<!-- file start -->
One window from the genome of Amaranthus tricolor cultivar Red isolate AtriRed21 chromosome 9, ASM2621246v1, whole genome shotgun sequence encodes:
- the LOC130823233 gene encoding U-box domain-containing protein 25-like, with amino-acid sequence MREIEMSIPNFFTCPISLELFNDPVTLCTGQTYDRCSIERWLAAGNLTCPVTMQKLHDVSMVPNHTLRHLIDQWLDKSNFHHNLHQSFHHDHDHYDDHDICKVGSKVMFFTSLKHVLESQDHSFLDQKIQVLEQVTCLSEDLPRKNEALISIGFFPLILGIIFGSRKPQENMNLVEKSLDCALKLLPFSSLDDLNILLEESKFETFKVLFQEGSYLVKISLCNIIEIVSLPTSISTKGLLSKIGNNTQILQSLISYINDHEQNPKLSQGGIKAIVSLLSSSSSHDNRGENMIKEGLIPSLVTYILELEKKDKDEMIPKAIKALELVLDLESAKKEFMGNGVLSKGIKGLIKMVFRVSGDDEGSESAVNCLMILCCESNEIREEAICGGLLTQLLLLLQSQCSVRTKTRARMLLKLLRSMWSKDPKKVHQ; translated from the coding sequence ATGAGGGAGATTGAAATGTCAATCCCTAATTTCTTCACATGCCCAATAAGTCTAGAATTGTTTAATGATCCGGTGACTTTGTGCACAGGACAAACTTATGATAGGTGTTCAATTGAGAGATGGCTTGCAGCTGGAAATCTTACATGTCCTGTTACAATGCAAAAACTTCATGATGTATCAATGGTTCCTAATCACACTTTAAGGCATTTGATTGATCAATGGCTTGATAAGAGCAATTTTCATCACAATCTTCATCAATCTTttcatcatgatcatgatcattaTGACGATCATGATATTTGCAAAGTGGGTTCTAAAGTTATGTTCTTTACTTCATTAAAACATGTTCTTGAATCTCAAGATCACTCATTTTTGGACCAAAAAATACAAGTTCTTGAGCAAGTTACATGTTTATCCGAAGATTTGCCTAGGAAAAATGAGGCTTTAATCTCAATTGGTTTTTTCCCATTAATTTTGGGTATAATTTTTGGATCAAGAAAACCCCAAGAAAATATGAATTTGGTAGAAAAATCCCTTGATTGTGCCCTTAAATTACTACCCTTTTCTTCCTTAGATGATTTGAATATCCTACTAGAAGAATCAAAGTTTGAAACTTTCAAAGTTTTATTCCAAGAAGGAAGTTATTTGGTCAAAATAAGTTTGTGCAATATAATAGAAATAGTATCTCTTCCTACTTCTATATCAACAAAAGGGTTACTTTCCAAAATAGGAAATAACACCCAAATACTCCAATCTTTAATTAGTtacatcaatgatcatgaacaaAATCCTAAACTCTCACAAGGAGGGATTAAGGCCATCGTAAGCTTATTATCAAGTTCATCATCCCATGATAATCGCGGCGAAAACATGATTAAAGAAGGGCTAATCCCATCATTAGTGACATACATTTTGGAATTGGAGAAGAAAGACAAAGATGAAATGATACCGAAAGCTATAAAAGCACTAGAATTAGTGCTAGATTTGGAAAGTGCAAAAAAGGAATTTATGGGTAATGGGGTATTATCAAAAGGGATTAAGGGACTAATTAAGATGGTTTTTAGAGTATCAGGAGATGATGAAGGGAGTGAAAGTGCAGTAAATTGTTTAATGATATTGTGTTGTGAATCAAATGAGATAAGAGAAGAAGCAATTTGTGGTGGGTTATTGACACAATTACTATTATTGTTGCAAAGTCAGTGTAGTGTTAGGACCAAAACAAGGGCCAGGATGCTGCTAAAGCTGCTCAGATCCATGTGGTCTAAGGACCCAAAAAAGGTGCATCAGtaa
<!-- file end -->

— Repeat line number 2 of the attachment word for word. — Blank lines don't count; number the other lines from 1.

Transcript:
- the LOC130823233 gene encoding U-box domain-containing protein 25-like, with amino-acid sequence MREIEMSIPNFFTCPISLELFNDPVTLCTGQTYDRCSIERWLAAGNLTCPVTMQKLHDVSMVPNHTLRHLIDQWLDKSNFHHNLHQSFHHDHDHYDDHDICKVGSKVMFFTSLKHVLESQDHSFLDQKIQVLEQVTCLSEDLPRKNEALISIGFFPLILGIIFGSRKPQENMNLVEKSLDCALKLLPFSSLDDLNILLEESKFETFKVLFQEGSYLVKISLCNIIEIVSLPTSISTKGLLSKIGNNTQILQSLISYINDHEQNPKLSQGGIKAIVSLLSSSSSHDNRGENMIKEGLIPSLVTYILELEKKDKDEMIPKAIKALELVLDLESAKKEFMGNGVLSKGIKGLIKMVFRVSGDDEGSESAVNCLMILCCESNEIREEAICGGLLTQLLLLLQSQCSVRTKTRARMLLKLLRSMWSKDPKKVHQ; translated from the coding sequence ATGAGGGAGATTGAAATGTCAATCCCTAATTTCTTCACATGCCCAATAAGTCTAGAATTGTTTAATGATCCGGTGACTTTGTGCACAGGACAAACTTATGATAGGTGTTCAATTGAGAGATGGCTTGCAGCTGGAAATCTTACATGTCCTGTTACAATGCAAAAACTTCATGATGTATCAATGGTTCCTAATCACACTTTAAGGCATTTGATTGATCAATGGCTTGATAAGAGCAATTTTCATCACAATCTTCATCAATCTTttcatcatgatcatgatcattaTGACGATCATGATATTTGCAAAGTGGGTTCTAAAGTTATGTTCTTTACTTCATTAAAACATGTTCTTGAATCTCAAGATCACTCATTTTTGGACCAAAAAATACAAGTTCTTGAGCAAGTTACATGTTTATCCGAAGATTTGCCTAGGAAAAATGAGGCTTTAATCTCAATTGGTTTTTTCCCATTAATTTTGGGTATAATTTTTGGATCAAGAAAACCCCAAGAAAATATGAATTTGGTAGAAAAATCCCTTGATTGTGCCCTTAAATTACTACCCTTTTCTTCCTTAGATGATTTGAATATCCTACTAGAAGAATCAAAGTTTGAAACTTTCAAAGTTTTATTCCAAGAAGGAAGTTATTTGGTCAAAATAAGTTTGTGCAATATAATAGAAATAGTATCTCTTCCTACTTCTATATCAACAAAAGGGTTACTTTCCAAAATAGGAAATAACACCCAAATACTCCAATCTTTAATTAGTtacatcaatgatcatgaacaaAATCCTAAACTCTCACAAGGAGGGATTAAGGCCATCGTAAGCTTATTATCAAGTTCATCATCCCATGATAATCGCGGCGAAAACATGATTAAAGAAGGGCTAATCCCATCATTAGTGACATACATTTTGGAATTGGAGAAGAAAGACAAAGATGAAATGATACCGAAAGCTATAAAAGCACTAGAATTAGTGCTAGATTTGGAAAGTGCAAAAAAGGAATTTATGGGTAATGGGGTATTATCAAAAGGGATTAAGGGACTAATTAAGATGGTTTTTAGAGTATCAGGAGATGATGAAGGGAGTGAAAGTGCAGTAAATTGTTTAATGATATTGTGTTGTGAATCAAATGAGATAAGAGAAGAAGCAATTTGTGGTGGGTTATTGACACAATTACTATTATTGTTGCAAAGTCAGTGTAGTGTTAGGACCAAAACAAGGGCCAGGATGCTGCTAAAGCTGCTCAGATCCATGTGGTCTAAGGACCCAAAAAAGGTGCATCAGtaa